Coal / Energy

Despite Trump promises, uncertainty reigns in Ohio communities near coal plants

Kelly Cooper, former president of the UWUA local 175, worked at the two Adams County coal-fired power plants for more than 30 years. “Everybody knows, unless you are in West Virginia and never come out of a coal mine, that coal is on its way out,” he said. Photo: Keith Schneider.

MANCHESTER — “A plan by the Trump administration to rescue uneconomic coal plants has done little to ease the pall of anxiety hanging over two Ohio River counties.

By next June, Dayton Power and Light (DP&L) will close two coal-fired plants in Adams County, Ohio — the 2,318-megawatt coal-fired J.M. Stuart Station, opened in 1971, and the 618-megawatt Killen Station, started 11 years later.

Less than a year after DP&L announced its closure plan, 100 people have left a workforce that counted 500 union, management, and contractor employees that operated the two stations. Many of them earned $100,000 or more annually, said Kelly Cooper, the former president of the Utility Workers Union of America Local 175. County officials say almost a fifth of their $8.2 million budget will be lost. Half of the $11 million budget of the Manchester, Ohio school district will vanish. The 900-student district lies closest to the plants.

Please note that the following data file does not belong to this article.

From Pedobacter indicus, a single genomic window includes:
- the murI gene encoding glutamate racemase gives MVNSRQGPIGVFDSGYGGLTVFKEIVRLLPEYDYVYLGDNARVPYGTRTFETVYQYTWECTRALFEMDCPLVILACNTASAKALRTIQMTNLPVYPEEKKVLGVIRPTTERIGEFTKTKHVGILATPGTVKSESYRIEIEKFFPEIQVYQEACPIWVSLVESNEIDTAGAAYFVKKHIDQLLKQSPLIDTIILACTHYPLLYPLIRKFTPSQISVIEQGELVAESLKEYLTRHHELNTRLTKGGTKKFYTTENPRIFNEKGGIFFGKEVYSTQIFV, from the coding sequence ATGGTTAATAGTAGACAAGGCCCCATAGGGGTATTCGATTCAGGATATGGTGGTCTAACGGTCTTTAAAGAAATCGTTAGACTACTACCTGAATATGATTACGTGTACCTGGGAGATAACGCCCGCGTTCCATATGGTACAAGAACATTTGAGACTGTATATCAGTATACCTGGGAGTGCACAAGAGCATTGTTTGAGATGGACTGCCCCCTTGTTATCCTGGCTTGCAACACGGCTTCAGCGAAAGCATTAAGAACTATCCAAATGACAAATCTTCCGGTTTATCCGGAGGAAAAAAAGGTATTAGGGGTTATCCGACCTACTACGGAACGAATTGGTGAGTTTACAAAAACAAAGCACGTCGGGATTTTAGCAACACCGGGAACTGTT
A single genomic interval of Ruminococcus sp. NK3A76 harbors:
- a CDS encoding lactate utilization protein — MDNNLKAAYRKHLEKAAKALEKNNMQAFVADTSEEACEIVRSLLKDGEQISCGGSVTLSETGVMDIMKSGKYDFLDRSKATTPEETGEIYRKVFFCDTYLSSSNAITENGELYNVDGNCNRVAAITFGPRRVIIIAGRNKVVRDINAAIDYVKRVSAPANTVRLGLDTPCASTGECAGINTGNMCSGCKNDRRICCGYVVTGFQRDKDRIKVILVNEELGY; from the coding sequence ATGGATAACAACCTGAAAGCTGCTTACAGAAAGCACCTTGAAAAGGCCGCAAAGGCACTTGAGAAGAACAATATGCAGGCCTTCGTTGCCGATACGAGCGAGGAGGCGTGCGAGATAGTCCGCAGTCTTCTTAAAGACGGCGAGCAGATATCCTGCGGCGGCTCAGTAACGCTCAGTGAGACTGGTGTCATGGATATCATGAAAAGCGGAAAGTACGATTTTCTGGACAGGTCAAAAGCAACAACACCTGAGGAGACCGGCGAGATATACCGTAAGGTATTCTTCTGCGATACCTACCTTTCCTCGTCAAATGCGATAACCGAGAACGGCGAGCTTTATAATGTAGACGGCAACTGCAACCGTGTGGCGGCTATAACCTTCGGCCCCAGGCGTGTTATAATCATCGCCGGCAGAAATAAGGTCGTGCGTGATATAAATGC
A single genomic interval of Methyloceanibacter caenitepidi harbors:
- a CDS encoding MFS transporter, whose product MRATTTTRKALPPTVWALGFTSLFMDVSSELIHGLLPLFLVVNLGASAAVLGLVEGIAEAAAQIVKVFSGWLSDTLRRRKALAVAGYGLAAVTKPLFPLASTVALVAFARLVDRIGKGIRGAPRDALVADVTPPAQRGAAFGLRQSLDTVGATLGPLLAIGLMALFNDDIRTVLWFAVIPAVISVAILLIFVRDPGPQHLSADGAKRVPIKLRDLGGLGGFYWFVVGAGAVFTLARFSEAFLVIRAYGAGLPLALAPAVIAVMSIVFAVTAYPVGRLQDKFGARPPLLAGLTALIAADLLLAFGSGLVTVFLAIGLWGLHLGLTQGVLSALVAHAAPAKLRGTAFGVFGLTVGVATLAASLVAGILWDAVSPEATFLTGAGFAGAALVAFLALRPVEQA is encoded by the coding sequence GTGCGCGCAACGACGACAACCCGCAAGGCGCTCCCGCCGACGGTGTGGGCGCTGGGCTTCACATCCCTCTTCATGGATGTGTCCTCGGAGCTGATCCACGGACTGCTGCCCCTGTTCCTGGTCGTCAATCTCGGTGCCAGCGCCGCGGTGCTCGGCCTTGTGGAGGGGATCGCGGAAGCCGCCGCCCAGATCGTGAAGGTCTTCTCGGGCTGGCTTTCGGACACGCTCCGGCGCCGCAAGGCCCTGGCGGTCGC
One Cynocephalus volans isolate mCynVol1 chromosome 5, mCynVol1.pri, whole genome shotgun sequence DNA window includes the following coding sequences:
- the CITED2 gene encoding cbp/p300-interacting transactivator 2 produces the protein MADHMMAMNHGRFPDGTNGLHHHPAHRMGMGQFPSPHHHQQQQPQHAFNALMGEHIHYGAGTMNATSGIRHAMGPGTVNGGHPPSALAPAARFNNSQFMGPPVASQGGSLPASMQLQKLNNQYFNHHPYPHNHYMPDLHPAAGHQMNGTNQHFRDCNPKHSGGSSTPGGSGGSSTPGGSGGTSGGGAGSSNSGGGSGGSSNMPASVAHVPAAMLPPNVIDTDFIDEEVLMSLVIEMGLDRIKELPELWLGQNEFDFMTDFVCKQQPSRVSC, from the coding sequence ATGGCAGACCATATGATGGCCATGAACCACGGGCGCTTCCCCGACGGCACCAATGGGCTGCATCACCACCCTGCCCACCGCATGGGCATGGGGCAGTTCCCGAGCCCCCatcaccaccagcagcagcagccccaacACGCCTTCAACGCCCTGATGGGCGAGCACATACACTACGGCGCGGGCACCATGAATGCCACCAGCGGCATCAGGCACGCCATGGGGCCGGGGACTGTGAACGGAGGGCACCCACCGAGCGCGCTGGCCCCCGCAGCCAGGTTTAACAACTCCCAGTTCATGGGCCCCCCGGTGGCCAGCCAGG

Local officials have appealed for help from the Trump administration, which announced a proposal late last month that would allow operators to recover their costs and keep some big coal-fired plants operating. Across the Ohio River in Mason County, Kentucky, officials asked state legislators to consider establishing a “reliable portfolio standard” to ensure that a consistent supply of electricity in the state grid is supplied by coal-fired utilities.

Despite the efforts, DP&L has not changed course on plans to close the plants.”

— Keith Schneider, Midwest Energy News

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